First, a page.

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Interaction of ionic liquid-dissolved polymers

John M Harner, University of Massachusetts Amherst


Ionic liquids (ILs), neoteric salts with Tm < 100°C, have garnered vast interest due to a number of unique properties including vanishingly low volatility, non-toxicity and property tunability. Many polymers were found to dissolve in ILs, and polymer solution properties were measured using the room temperature IL 1-ethyl-3-methylimidiazolium ethylsulfate, [EMIM][EtSO 4], as a model IL. Polyethylene glycol (PEG) dissolves in [EMIM][EtSO 4] above ∼60°C, the neat polymer's melting temperature, and if concentration and molecular weight are high enough, the solution transforms into a semi-transparent gel at lower temperature. Thermoreversible gelation is traced to kinetically frustrated polymer crystallization, a mechanism established previously for many pairings of crystallizable polymer with aqueous or organic solvent. Negatively and positively charged polymers dissolve in [EMIM][EtSO 4], typically over long time periods, and solution chain properties are measured using common physiochemical techniques. Electrostatic interactions of sodium poly(styrene sulfonate) are screened without the need of added salt due to the presence of the charged solvent and size-molecular weight relationships indicate sodium poly(styrene sulfonate) assumes a coiled conformation in solution. Lysozyme dissolves in [EMIM][EtSO4] assuming an expanded conformation with compromised secondary structure, the unfolded structure stabilized by the IL. Preferential solvation of dissolved lysozyme in mixed [EMIM][EtSO 4]/H2O solvents prevents lysozyme aggregation above its denaturation temperature.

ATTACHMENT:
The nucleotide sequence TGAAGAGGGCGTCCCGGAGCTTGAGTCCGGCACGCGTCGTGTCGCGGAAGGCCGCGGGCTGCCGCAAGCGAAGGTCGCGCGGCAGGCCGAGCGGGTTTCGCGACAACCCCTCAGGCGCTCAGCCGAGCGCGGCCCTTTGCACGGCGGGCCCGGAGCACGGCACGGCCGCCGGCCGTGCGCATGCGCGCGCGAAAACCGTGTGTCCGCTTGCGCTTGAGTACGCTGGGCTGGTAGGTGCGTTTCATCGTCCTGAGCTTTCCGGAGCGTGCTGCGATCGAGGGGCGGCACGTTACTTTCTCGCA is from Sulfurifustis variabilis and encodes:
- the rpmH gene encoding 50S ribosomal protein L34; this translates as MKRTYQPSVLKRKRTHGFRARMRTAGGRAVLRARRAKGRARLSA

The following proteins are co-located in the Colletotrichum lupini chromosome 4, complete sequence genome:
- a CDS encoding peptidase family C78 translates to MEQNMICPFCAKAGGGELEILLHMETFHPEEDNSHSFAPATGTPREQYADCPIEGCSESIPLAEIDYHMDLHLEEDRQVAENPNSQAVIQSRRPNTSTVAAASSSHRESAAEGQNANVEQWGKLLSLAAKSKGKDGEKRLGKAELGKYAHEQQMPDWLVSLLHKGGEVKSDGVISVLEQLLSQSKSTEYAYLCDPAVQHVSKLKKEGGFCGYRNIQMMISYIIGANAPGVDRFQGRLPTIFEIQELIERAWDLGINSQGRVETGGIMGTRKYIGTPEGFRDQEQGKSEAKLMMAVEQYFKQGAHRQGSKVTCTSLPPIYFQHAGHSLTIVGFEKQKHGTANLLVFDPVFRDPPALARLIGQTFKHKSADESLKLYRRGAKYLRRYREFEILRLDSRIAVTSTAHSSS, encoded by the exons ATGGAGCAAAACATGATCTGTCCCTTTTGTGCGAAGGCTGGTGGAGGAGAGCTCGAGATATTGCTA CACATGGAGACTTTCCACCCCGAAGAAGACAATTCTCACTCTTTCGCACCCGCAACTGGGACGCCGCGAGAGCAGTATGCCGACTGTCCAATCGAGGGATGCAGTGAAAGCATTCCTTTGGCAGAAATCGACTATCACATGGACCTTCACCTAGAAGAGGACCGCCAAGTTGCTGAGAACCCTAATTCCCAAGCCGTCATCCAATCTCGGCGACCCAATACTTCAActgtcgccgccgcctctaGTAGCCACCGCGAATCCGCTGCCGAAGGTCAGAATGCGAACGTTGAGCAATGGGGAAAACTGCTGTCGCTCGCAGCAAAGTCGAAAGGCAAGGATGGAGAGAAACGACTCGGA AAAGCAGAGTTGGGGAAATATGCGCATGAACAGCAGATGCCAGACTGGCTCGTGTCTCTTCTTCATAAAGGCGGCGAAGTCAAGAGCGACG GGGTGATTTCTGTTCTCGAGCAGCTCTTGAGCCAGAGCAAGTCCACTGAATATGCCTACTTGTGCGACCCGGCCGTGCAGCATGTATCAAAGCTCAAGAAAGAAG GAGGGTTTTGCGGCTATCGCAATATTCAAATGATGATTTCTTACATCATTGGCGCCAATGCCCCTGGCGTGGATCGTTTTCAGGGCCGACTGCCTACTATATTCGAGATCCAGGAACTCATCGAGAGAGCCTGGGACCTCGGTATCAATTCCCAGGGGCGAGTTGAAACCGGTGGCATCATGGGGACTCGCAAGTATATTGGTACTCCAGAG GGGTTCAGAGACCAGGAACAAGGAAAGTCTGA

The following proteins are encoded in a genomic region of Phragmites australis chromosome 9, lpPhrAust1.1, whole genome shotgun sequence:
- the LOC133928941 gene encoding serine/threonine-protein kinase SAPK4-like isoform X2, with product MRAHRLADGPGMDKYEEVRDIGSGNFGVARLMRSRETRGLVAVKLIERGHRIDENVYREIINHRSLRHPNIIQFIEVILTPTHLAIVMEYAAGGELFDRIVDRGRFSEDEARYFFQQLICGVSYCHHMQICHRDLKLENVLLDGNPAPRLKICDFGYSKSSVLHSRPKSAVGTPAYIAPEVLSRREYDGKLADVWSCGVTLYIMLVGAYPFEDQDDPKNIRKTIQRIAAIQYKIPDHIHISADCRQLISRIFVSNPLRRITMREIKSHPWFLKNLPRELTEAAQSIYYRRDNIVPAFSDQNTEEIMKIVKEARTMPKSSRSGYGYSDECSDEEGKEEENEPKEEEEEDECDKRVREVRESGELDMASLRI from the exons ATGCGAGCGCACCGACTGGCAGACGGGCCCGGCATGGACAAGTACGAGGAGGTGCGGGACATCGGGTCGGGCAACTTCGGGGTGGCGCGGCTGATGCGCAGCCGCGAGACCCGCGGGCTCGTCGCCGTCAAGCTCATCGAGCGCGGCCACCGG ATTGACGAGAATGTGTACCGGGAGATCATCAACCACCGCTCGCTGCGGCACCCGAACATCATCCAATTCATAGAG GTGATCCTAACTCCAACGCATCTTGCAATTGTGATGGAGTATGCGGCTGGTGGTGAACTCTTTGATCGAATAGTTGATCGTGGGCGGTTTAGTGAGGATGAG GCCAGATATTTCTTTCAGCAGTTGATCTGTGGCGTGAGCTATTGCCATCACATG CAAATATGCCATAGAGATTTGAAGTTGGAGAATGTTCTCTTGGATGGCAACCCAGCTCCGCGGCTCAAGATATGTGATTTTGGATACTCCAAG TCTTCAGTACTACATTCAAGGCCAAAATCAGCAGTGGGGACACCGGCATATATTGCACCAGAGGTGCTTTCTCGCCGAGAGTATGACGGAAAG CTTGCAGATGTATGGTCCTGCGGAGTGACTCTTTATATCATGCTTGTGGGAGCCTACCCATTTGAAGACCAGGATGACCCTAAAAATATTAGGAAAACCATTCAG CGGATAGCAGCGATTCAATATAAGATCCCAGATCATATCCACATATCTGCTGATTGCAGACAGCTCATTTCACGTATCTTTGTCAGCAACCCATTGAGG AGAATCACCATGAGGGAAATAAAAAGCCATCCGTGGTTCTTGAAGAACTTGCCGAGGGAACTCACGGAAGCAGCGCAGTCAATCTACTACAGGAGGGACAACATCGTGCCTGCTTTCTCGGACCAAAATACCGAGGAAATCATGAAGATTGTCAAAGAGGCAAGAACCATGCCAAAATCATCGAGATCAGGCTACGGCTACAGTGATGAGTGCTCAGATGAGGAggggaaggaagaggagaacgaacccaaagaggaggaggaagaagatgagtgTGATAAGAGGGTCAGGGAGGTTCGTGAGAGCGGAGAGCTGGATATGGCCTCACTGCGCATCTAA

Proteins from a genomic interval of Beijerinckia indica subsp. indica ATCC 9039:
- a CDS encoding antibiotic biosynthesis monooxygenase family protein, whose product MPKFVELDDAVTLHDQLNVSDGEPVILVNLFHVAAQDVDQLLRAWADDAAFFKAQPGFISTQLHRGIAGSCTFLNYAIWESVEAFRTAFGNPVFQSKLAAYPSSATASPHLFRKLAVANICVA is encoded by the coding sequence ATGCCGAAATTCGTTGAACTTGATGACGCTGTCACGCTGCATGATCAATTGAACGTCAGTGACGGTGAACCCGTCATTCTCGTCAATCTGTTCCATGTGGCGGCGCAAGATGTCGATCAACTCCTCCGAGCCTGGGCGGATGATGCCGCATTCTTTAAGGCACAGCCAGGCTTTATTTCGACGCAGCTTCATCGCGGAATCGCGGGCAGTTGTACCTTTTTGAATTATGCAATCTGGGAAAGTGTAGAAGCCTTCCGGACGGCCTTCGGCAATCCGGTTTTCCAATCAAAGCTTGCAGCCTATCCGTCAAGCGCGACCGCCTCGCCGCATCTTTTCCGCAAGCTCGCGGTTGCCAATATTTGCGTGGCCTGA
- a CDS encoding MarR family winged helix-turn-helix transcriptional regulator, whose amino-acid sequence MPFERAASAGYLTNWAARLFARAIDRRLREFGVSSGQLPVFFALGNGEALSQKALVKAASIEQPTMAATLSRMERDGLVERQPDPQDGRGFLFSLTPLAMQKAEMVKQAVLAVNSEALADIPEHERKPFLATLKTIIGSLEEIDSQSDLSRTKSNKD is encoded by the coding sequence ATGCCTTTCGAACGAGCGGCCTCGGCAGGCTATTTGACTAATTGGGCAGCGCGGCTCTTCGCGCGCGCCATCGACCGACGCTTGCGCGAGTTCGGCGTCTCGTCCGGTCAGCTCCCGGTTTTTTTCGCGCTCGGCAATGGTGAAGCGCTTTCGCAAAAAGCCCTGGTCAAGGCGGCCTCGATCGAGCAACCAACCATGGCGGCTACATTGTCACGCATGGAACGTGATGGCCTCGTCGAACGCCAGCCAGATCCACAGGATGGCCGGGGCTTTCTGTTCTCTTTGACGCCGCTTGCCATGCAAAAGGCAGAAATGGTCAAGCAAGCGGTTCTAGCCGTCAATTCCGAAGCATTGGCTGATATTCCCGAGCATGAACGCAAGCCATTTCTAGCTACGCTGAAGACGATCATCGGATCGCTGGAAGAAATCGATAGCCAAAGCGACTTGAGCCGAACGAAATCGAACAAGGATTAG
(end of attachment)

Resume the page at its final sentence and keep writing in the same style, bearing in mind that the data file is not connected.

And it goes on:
Subject Area

Polymer chemistry

Recommended Citation

Harner, John M, "Interaction of ionic liquid-dissolved polymers" (2010). Doctoral Dissertations Available from Proquest. AAI3409586.